Episode 114

114 — The Dutch Protocol: A Deprivation of Sexual Development with Julia Mason and Stephen Levine

Published on: 19th May, 2023

In the wake of such comprehensive exploration and analysis around the foundational medical research cited time and time again regarding child and adolescent gender transition, the Dutch Protocol, we extended an invitation to Dr. Stephen Levine and Dr. Julia Mason to join us in a discussion about their most recent paper, co-authored together with Zhenya Abbruzzese in a thorough critique of the Dutch Protocol.

Dr. Stephen B. Levine is Clinical Professor of Psychiatry at Case Western Reserve University School of Medicine. He is the solo author of five books, all of which are concerned with love and sexuality. He has been teaching, providing clinical care, and writing since 1973 and has generated over 180 publications, 35 of which have been related to gender dysphoria. He and two colleagues received a lifetime achievement Masters and Johnson’s Award from the Society for Sex Therapy and Research in March 2005. His recent publications on gender dysphoria have been read by thousands of people.

Dr. Julia Mason is a pediatrician who started medical school in the Medical Scientist Training Program but emerged with a Master's degree in Nutritional Science rather than the planned PhD. This extended her medical education and kept her grounded in the scientific basis of medical care, which may have made her more likely to be skeptical of pediatric “affirmative gender care” when she saw it taking root in her hometown of Portland, Oregon. Julia is a founder and board member of SEGM, the Society for Evidence-based Gender Medicine. She is a full-time practicing pediatrician in Gresham Oregon, her gender work is extracurricular and entirely voluntary.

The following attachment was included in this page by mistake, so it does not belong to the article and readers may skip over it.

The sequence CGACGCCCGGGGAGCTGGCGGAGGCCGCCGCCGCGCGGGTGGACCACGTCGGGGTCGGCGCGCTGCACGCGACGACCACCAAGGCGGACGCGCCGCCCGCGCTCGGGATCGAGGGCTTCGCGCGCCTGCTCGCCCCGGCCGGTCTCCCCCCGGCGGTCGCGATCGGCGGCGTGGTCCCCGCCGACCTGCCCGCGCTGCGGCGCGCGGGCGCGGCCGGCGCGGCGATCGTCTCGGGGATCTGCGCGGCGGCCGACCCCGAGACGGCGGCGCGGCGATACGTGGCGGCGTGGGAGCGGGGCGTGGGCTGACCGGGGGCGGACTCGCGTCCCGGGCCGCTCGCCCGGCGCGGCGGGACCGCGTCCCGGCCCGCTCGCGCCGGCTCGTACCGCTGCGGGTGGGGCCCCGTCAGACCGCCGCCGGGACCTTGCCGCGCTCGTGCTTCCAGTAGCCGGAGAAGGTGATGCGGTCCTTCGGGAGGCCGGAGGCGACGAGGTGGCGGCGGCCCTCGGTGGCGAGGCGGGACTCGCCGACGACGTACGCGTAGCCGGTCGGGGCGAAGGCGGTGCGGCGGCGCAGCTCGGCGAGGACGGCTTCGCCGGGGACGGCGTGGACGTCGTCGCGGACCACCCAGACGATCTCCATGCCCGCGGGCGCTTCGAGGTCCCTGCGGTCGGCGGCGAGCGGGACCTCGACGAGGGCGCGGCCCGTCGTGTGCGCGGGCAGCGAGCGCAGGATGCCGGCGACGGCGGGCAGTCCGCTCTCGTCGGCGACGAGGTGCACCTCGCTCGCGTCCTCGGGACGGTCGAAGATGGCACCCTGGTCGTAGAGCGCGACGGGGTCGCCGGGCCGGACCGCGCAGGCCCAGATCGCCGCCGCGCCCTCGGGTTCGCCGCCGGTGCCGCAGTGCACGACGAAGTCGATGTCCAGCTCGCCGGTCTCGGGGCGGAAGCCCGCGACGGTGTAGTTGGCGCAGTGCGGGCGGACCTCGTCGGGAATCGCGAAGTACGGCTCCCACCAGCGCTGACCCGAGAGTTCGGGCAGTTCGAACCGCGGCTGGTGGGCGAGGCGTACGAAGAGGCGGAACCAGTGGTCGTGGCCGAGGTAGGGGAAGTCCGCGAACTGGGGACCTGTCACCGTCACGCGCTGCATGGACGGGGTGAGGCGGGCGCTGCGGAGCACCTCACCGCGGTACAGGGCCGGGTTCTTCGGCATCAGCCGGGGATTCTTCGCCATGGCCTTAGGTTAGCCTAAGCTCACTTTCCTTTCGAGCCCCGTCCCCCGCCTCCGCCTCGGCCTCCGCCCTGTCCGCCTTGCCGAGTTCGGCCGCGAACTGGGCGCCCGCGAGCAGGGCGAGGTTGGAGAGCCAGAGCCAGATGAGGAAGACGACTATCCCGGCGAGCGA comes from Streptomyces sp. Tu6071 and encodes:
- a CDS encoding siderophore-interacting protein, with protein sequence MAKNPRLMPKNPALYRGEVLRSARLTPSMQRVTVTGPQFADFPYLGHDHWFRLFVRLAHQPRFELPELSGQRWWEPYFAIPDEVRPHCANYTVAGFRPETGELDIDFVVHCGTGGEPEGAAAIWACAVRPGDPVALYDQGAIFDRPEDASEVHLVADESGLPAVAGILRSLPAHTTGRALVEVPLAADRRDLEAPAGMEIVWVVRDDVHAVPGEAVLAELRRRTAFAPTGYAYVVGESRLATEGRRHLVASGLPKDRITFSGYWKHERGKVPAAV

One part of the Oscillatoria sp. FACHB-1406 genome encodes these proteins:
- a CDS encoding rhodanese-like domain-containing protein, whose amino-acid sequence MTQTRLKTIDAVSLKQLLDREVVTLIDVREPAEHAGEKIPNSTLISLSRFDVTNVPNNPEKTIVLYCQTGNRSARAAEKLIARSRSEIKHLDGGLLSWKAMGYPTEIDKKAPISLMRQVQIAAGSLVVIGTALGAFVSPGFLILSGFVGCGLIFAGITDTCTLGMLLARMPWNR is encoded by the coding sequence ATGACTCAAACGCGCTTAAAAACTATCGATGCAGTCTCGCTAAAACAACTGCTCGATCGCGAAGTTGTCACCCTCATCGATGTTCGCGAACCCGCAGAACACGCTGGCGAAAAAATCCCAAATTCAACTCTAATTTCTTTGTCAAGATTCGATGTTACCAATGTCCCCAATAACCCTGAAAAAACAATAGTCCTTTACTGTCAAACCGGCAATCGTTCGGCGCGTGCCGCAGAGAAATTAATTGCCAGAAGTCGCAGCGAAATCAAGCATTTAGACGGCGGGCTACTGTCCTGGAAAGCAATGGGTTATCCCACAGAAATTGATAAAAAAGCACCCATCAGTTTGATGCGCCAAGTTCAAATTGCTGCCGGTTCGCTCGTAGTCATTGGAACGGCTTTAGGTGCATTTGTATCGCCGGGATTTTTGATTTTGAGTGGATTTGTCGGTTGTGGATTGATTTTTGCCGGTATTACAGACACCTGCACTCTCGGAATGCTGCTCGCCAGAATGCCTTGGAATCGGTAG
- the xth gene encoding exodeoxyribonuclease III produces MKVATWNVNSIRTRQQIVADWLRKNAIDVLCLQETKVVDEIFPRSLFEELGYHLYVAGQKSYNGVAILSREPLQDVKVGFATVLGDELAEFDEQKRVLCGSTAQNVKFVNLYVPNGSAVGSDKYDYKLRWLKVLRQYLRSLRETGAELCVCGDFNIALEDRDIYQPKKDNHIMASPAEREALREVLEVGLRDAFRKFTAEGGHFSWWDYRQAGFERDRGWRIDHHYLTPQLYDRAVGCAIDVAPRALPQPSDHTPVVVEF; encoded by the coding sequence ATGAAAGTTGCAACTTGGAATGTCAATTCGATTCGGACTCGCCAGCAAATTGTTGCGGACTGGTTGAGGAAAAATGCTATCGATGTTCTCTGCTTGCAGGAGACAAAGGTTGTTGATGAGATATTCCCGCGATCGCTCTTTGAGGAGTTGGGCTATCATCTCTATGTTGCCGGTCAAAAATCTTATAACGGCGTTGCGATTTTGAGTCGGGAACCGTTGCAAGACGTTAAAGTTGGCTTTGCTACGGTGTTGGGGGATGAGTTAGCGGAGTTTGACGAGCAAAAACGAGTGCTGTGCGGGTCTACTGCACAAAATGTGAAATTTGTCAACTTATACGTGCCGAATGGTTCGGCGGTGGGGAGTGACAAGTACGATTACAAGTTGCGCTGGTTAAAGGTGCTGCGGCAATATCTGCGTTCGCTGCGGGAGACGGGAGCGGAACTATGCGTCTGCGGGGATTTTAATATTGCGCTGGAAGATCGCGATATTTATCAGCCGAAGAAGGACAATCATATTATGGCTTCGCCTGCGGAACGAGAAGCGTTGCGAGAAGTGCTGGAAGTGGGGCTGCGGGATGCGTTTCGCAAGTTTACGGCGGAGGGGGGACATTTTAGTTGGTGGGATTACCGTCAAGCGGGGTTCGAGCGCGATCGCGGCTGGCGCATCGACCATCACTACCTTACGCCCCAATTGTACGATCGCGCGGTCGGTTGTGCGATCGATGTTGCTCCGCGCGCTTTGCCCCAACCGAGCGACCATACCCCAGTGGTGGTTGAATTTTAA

Our conversation with Drs. Levine and Mason evolved into a pretty intense exploration of sexuality and the consequences that blocking an adolescent’s puberty has on their developing sexuality. We explore why so many adolescents are consciously or subconsciously seeking to block their sexuality and seek, sometimes desperately, to avoid opportunities for experiencing natural sexual development. And what about the impact and consequences of easy access to extreme varieties of pornography? But most importantly, why are we robbing young people of the opportunity to develop their sexuality? This is the key question. The discovery and exploration of sexual desire are critically important for the adolescent experience. Puberty blockers and cross-sex hormones not only disrupt but eradicate the normative and positive experience of coming to grips with one’s desires and sexual self.

Please note that this conversation includes many topics explicit in nature, listener discretion is advised.


Co-Authored article with E. Abbruzzese

The Myth of "Reliable Research" in Pediatric Gender Medicine: A critical evaluation of the Dutch Studies-and research that has followed